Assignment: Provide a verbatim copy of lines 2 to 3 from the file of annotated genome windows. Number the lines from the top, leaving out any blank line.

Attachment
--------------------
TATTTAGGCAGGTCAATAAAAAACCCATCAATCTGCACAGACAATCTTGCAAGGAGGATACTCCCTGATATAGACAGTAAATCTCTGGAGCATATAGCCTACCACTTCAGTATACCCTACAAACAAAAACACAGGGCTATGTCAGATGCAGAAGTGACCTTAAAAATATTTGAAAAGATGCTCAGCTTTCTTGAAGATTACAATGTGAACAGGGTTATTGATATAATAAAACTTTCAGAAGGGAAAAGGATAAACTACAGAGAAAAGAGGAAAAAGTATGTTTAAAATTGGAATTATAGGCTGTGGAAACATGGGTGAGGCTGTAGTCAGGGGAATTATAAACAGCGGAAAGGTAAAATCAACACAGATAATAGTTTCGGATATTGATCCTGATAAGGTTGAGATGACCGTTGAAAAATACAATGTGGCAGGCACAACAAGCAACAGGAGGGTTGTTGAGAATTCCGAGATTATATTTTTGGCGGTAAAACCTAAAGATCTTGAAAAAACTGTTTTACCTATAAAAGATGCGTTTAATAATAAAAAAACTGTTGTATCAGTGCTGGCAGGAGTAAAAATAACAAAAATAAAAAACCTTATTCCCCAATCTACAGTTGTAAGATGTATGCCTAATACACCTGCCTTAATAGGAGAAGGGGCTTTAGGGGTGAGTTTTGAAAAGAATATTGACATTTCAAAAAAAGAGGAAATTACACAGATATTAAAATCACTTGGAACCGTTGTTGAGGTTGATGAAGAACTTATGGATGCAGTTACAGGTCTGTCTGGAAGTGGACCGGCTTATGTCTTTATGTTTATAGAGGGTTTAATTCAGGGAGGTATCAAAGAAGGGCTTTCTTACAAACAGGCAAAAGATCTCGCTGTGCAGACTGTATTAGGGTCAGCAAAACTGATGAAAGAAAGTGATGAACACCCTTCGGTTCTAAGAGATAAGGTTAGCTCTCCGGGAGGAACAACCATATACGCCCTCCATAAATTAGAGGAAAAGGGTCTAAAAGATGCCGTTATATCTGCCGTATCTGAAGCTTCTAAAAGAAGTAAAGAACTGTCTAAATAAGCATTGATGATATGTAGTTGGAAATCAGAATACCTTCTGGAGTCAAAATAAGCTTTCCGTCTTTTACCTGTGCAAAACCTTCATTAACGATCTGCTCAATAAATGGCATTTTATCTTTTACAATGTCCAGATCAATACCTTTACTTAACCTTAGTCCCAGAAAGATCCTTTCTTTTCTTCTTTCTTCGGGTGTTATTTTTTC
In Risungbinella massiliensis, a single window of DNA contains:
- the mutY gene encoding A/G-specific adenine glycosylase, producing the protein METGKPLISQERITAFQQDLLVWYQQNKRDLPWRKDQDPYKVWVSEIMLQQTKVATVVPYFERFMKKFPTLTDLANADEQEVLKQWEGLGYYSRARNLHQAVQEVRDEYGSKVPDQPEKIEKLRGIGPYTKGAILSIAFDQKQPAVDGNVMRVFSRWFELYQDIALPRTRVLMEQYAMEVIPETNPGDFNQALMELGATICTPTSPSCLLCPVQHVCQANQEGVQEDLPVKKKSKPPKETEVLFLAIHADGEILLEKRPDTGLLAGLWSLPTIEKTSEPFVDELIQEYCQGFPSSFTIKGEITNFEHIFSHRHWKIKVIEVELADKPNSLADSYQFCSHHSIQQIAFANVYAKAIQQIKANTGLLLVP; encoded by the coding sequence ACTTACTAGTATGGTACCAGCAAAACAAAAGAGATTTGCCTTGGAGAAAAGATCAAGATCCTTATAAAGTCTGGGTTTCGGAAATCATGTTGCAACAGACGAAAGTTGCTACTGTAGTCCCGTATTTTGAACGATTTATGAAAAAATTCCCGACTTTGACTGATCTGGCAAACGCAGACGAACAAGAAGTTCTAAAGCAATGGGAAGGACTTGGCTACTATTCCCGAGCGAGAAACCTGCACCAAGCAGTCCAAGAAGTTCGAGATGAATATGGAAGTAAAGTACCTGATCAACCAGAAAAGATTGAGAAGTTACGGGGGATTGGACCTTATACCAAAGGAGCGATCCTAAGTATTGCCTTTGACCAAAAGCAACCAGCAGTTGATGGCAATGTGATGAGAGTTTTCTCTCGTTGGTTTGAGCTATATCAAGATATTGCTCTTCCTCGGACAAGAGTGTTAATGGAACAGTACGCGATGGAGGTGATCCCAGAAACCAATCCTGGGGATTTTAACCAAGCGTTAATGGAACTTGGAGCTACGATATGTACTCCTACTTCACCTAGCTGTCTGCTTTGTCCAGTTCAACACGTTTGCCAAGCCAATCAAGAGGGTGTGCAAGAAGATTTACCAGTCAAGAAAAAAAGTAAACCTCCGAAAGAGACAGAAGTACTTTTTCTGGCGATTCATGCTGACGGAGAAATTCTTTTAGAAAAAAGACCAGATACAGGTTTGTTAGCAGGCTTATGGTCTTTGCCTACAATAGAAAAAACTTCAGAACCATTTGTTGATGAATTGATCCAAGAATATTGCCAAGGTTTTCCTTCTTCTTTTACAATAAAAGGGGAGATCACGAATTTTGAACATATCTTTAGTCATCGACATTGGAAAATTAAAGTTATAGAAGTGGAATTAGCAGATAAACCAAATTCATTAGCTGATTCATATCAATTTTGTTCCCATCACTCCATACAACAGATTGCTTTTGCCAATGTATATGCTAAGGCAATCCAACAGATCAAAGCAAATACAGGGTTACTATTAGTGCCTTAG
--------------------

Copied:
In Risungbinella massiliensis, a single window of DNA contains:
- the mutY gene encoding A/G-specific adenine glycosylase, producing the protein METGKPLISQERITAFQQDLLVWYQQNKRDLPWRKDQDPYKVWVSEIMLQQTKVATVVPYFERFMKKFPTLTDLANADEQEVLKQWEGLGYYSRARNLHQAVQEVRDEYGSKVPDQPEKIEKLRGIGPYTKGAILSIAFDQKQPAVDGNVMRVFSRWFELYQDIALPRTRVLMEQYAMEVIPETNPGDFNQALMELGATICTPTSPSCLLCPVQHVCQANQEGVQEDLPVKKKSKPPKETEVLFLAIHADGEILLEKRPDTGLLAGLWSLPTIEKTSEPFVDELIQEYCQGFPSSFTIKGEITNFEHIFSHRHWKIKVIEVELADKPNSLADSYQFCSHHSIQQIAFANVYAKAIQQIKANTGLLLVP; encoded by the coding sequence ACTTACTAGTATGGTACCAGCAAAACAAAAGAGATTTGCCTTGGAGAAAAGATCAAGATCCTTATAAAGTCTGGGTTTCGGAAATCATGTTGCAACAGACGAAAGTTGCTACTGTAGTCCCGTATTTTGAACGATTTATGAAAAAATTCCCGACTTTGACTGATCTGGCAAACGCAGACGAACAAGAAGTTCTAAAGCAATGGGAAGGACTTGGCTACTATTCCCGAGCGAGAAACCTGCACCAAGCAGTCCAAGAAGTTCGAGATGAATATGGAAGTAAAGTACCTGATCAACCAGAAAAGATTGAGAAGTTACGGGGGATTGGACCTTATACCAAAGGAGCGATCCTAAGTATTGCCTTTGACCAAAAGCAACCAGCAGTTGATGGCAATGTGATGAGAGTTTTCTCTCGTTGGTTTGAGCTATATCAAGATATTGCTCTTCCTCGGACAAGAGTGTTAATGGAACAGTACGCGATGGAGGTGATCCCAGAAACCAATCCTGGGGATTTTAACCAAGCGTTAATGGAACTTGGAGCTACGATATGTACTCCTACTTCACCTAGCTGTCTGCTTTGTCCAGTTCAACACGTTTGCCAAGCCAATCAAGAGGGTGTGCAAGAAGATTTACCAGTCAAGAAAAAAAGTAAACCTCCGAAAGAGACAGAAGTACTTTTTCTGGCGATTCATGCTGACGGAGAAATTCTTTTAGAAAAAAGACCAGATACAGGTTTGTTAGCAGGCTTATGGTCTTTGCCTACAATAGAAAAAACTTCAGAACCATTTGTTGATGAATTGATCCAAGAATATTGCCAAGGTTTTCCTTCTTCTTTTACAATAAAAGGGGAGATCACGAATTTTGAACATATCTTTAGTCATCGACATTGGAAAATTAAAGTTATAGAAGTGGAATTAGCAGATAAACCAAATTCATTAGCTGATTCATATCAATTTTGTTCCCATCACTCCATACAACAGATTGCTTTTGCCAATGTATATGCTAAGGCAATCCAACAGATCAAAGCAAATACAGGGTTACTATTAGTGCCTTAG